Published in DARROW
“All human beings are born free and equal in dignity and rights”. Unless they’re Macedonian. On December 10, the United Nations celebrated its annual Human Rights Day and proclaimed their adherence to, and promotion of, the first article of the Universal Declaration of Human Rights, while simultaneously ramping up its efforts to eradicate my ethnic group.
For the past three decades, the UN has been violating its own charter, international law and human rights conventions in its attempts to change the name of the Republic of Macedonia, the definition of “Macedonian”, and the identity and history of an entire ethnic group. Not only do these acts constitute cultural genocide, but they also constitute genocide – as per the United Nations’ own definition of the term.
To the UN member-states that support this policy, what is your explanation?
Respecting and promoting human rights for all – unless you’re Macedonian – has become an unofficial amendment to the UN Charter, as it is blatantly violating two of its bedrock principles:
Article 2 (1) – “The Organization is based on the principle of the sovereign equality of all its Members;” and
Article 2 (7) – “Nothing contained in the present Charter shall authorize the United Nations to intervene in matters which are essentially within the domestic jurisdiction of any state or shall require the Members to submit such matters to settlement under the present Charter;”
“Sovereign” and “equal” members have the right to their own name and identity. Nothing authorizes the United Nations to interfere in the internal affairs of any nation-state. Legally and morally, the United Nations has no right to force a name and identity change for Macedonia and the Macedonian people.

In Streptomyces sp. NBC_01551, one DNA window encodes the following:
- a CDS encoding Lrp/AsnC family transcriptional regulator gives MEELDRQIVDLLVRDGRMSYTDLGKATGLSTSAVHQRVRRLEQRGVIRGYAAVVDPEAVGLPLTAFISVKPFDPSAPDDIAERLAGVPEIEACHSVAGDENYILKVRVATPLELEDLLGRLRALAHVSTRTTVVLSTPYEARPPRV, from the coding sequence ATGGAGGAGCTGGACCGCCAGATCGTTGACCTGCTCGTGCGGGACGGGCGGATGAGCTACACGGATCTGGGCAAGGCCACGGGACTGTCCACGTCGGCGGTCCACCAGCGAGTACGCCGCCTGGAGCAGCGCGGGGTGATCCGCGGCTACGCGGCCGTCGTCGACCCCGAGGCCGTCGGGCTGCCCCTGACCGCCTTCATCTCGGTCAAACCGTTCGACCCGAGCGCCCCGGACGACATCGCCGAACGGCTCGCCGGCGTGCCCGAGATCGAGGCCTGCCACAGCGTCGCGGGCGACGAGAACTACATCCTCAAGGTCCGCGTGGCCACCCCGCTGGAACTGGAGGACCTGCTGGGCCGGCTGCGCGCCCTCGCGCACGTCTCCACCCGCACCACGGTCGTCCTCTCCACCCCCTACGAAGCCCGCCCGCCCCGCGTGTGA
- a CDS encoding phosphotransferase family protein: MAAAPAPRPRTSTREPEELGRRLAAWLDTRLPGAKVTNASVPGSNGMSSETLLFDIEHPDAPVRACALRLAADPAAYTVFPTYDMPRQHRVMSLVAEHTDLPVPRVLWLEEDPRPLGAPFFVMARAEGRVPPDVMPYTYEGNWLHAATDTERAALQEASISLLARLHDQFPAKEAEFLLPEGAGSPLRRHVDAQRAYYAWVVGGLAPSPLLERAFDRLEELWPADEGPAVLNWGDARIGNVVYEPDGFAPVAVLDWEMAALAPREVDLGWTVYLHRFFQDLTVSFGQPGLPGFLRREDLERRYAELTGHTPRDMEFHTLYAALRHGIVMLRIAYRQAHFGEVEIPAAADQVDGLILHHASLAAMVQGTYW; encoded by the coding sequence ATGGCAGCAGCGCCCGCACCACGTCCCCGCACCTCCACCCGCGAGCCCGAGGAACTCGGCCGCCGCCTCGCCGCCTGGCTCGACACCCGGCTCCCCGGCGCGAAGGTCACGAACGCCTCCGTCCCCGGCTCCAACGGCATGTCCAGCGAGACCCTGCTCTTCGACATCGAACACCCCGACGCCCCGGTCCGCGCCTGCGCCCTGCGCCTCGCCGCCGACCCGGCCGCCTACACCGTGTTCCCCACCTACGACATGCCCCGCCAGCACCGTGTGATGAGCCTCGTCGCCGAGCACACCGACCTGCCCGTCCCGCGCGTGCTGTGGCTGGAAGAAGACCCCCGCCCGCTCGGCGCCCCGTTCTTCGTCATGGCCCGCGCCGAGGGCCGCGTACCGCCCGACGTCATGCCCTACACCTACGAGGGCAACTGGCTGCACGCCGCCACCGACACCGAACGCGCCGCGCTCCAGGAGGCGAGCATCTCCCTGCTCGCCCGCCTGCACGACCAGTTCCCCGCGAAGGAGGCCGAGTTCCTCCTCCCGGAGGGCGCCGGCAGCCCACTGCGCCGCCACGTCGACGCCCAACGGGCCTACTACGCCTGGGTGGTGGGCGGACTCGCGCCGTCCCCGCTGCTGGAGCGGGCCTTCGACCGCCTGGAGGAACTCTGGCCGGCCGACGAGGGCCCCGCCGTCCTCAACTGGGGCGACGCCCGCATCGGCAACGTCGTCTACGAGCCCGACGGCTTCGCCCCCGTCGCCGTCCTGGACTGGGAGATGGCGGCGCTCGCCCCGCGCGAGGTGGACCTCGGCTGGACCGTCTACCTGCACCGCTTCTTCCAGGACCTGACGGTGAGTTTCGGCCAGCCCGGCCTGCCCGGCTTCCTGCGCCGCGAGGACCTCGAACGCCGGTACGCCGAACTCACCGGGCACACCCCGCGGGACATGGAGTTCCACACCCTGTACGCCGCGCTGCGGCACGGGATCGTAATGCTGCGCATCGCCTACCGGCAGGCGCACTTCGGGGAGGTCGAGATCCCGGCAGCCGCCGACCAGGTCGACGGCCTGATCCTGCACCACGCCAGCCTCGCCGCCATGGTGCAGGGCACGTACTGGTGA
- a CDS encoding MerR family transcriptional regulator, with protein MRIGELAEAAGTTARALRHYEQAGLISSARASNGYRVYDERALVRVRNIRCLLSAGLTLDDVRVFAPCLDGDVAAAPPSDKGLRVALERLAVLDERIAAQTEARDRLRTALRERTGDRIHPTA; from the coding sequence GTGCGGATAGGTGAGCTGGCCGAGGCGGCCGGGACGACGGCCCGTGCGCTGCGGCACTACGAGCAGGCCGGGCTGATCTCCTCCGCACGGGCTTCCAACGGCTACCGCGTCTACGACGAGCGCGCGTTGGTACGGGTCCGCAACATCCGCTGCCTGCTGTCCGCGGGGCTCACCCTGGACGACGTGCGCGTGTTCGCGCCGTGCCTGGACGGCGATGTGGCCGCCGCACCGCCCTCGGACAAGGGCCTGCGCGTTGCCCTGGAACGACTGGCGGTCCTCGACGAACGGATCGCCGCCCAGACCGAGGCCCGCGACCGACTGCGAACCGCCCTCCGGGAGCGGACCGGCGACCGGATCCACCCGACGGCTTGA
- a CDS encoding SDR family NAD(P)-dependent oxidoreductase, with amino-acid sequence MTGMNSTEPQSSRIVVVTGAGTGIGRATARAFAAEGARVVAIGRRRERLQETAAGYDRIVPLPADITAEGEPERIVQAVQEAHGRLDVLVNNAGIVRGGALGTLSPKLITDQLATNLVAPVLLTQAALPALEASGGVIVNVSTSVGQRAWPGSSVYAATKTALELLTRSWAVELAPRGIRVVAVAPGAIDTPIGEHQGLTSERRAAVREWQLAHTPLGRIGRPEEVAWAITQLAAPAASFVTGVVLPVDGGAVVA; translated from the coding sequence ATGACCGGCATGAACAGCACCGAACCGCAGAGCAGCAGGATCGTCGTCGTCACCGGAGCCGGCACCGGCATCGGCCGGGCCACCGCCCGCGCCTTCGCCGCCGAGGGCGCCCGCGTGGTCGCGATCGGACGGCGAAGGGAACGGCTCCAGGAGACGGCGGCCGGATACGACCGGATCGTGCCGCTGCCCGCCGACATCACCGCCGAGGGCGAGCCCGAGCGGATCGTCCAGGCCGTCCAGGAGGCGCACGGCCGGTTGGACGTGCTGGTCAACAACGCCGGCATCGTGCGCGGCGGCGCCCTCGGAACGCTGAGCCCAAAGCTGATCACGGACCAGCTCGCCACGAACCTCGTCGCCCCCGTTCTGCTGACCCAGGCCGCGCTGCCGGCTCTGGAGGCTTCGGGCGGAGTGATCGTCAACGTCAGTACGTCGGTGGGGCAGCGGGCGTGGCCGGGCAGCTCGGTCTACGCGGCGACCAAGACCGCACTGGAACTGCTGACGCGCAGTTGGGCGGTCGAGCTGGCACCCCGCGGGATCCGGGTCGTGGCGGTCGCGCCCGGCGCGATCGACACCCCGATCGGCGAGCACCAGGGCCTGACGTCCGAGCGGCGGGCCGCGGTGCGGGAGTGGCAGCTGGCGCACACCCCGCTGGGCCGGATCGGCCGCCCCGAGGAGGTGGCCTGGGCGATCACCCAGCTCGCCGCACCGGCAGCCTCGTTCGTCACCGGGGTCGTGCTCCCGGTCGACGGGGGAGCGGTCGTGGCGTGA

And we are not just referring to Macedonians in the Republic of Macedonia. The entire region of Macedonia was partitioned in 1913 (a fact admitted by all, oppressors included) among Serbia (now the independent Republic of Macedonia), Bulgaria, Greece and Albania. Macedonians have been fighting attempts at eradication ever since. Never did we think that it would also be against attacks by the UN.
Greece, ironically, outlawed the term “Macedonia” in 1913 and denied its existence until a dramatic propaganda switch in 1988, when it began a campaign of trying to deceive the world into believing that Macedonia was “Greek”. Let’s not forget though, that our other oppressors also claim Macedonia. Or, instead of being bogged down in a brutal game of Balkan roulette, we could just use common sense. Macedonia is Macedonian.
In a second appeal to common sense (cross your fingers), let’s hope that the United Nations actually starts adhering to its own charter and the principles that it claims to uphold. No, change that. We don’t need hope. We all need to demand that the United Nations immediately accept the Republic of Macedonia’s membership under its proper name, and legally and permanently end any attempts to change it.
Bill Nicholov, President
Macedonian Human Rights Movement International